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Dextrins are a group of low-molecular-weight carbohydrates produced by the hydrolysis of starch. Dextrins are mixtures of linear α-(1,4)-linked D-glucose polymers. They have the same general formula as carbohydrates but are of shorter chain length. Industrial production is generally performed by acidic hydrolysis of potato starch. Dextrins are water soluble, white to slightly yellow solids which are optically active. Analytically, dextrins can be detected with iodine solution, giving a red coloration.
The cyclical dextrins are known as cyclodextrins. They are formed by enzymatic degradation of starch by certain bacteria, for example Bacillus macerans. Cyclodextrins have toroidal structures formed by 6-8 glucose residues.
Dextrins find widespread use in industry, due to their non-toxicity and their low price. They are used as water soluble glues, as thickening agents in food processing, and as binding agent in pharmaceuticals. In pyrotechnics they are added to fire formulas, allowing them to solidify as pellets or "stars." Cyclodextrins find additional use in analytical chemistry as a matrix for the separation of hydrophobic substances, and as excipients in pharmaceutical formulations. Not all forms of dextrin are digestible, and indigestible dextrin is sometimes used in fiber supplements.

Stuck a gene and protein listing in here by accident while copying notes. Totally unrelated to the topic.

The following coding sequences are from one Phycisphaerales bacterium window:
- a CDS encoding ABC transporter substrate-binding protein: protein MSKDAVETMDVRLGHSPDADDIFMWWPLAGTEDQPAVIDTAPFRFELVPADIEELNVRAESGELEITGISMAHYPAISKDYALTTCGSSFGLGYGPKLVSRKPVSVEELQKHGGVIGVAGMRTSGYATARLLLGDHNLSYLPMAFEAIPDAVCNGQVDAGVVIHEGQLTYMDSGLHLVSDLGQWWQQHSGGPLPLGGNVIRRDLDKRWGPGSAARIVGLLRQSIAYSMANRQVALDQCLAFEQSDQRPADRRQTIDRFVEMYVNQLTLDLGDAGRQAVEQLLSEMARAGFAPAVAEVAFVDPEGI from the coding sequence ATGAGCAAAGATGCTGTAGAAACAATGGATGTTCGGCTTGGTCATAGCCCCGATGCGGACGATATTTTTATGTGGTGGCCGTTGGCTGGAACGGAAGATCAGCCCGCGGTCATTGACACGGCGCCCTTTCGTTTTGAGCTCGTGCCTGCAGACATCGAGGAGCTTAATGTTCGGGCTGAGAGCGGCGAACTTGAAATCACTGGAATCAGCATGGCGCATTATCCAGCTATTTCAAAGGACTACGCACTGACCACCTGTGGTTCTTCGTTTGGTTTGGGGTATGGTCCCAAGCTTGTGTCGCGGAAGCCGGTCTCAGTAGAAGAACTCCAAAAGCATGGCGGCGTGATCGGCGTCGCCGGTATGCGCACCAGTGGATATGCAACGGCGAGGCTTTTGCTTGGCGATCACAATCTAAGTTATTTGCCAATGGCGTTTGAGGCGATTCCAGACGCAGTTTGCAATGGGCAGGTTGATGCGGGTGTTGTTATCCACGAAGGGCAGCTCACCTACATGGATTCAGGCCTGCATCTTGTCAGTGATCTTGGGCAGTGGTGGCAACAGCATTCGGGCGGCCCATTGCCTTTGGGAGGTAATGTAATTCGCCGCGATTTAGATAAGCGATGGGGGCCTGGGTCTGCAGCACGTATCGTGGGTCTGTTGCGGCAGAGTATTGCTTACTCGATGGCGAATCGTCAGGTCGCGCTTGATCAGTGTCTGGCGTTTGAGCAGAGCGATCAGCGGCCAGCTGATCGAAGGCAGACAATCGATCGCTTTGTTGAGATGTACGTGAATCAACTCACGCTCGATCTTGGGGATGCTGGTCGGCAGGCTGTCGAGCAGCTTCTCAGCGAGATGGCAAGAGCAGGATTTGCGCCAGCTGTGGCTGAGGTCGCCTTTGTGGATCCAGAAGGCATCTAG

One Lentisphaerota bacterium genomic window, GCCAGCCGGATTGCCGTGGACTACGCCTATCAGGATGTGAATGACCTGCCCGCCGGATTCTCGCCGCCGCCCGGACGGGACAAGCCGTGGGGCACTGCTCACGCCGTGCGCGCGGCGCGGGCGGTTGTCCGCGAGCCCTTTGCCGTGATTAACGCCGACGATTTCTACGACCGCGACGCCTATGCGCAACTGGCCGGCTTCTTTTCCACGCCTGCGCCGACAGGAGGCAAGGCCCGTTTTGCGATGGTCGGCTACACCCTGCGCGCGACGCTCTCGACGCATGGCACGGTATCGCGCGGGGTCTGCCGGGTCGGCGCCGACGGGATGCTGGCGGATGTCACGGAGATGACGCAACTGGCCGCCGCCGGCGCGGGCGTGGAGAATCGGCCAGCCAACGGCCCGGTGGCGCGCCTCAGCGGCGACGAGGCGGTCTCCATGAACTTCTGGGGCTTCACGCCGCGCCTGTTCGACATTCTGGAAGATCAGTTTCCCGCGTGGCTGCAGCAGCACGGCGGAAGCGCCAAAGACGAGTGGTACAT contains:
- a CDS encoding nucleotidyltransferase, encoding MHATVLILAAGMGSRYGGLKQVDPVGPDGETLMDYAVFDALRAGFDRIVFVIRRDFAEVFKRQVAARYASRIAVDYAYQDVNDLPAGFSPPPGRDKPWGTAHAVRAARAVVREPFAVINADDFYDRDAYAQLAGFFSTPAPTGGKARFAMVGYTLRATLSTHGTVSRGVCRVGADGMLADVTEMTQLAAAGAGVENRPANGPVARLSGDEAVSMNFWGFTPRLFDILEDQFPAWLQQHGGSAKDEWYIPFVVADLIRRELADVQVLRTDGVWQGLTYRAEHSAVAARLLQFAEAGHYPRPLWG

For example, maltodextrin is a moderately sweet polysaccharide used as a food additive. It is produced from starch and is usually found as a creamy white hygroscopic powder. Maltodextrin is easily digestible, being absorbed as rapidly as glucose. The CAS registry number of maltodextrin is 9050-36-6.
Maltodextrin can be derived from any starch. In the US this starch is usually corn or potato, elsewhere such as in Europe it is commonly wheat. This is important for coeliacs since the wheat-derived maltodextrin can contain traces of gluten.
|This article is licensed under the GNU Free Documentation License. It uses material from the Wikipedia article "Dextrin". A list of authors is available in Wikipedia.|